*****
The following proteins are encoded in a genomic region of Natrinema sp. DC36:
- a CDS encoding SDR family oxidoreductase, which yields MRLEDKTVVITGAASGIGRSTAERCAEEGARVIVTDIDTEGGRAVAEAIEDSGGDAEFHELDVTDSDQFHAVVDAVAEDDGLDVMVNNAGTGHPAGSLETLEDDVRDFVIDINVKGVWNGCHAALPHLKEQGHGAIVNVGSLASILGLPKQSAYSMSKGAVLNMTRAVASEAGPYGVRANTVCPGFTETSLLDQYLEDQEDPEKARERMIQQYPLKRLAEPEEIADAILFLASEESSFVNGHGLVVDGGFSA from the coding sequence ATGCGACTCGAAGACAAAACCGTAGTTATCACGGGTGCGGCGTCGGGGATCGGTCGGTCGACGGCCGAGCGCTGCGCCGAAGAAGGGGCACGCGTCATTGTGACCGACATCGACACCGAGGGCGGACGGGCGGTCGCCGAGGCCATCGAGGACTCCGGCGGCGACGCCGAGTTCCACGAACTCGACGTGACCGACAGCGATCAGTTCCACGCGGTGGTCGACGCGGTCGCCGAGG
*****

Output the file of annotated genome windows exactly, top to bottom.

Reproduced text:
The following proteins are encoded in a genomic region of Natrinema sp. DC36:
- a CDS encoding SDR family oxidoreductase, which yields MRLEDKTVVITGAASGIGRSTAERCAEEGARVIVTDIDTEGGRAVAEAIEDSGGDAEFHELDVTDSDQFHAVVDAVAEDDGLDVMVNNAGTGHPAGSLETLEDDVRDFVIDINVKGVWNGCHAALPHLKEQGHGAIVNVGSLASILGLPKQSAYSMSKGAVLNMTRAVASEAGPYGVRANTVCPGFTETSLLDQYLEDQEDPEKARERMIQQYPLKRLAEPEEIADAILFLASEESSFVNGHGLVVDGGFSA from the coding sequence ATGCGACTCGAAGACAAAACCGTAGTTATCACGGGTGCGGCGTCGGGGATCGGTCGGTCGACGGCCGAGCGCTGCGCCGAAGAAGGGGCACGCGTCATTGTGACCGACATCGACACCGAGGGCGGACGGGCGGTCGCCGAGGCCATCGAGGACTCCGGCGGCGACGCCGAGTTCCACGAACTCGACGTGACCGACAGCGATCAGTTCCACGCGGTGGTCGACGCGGTCGCCGAGG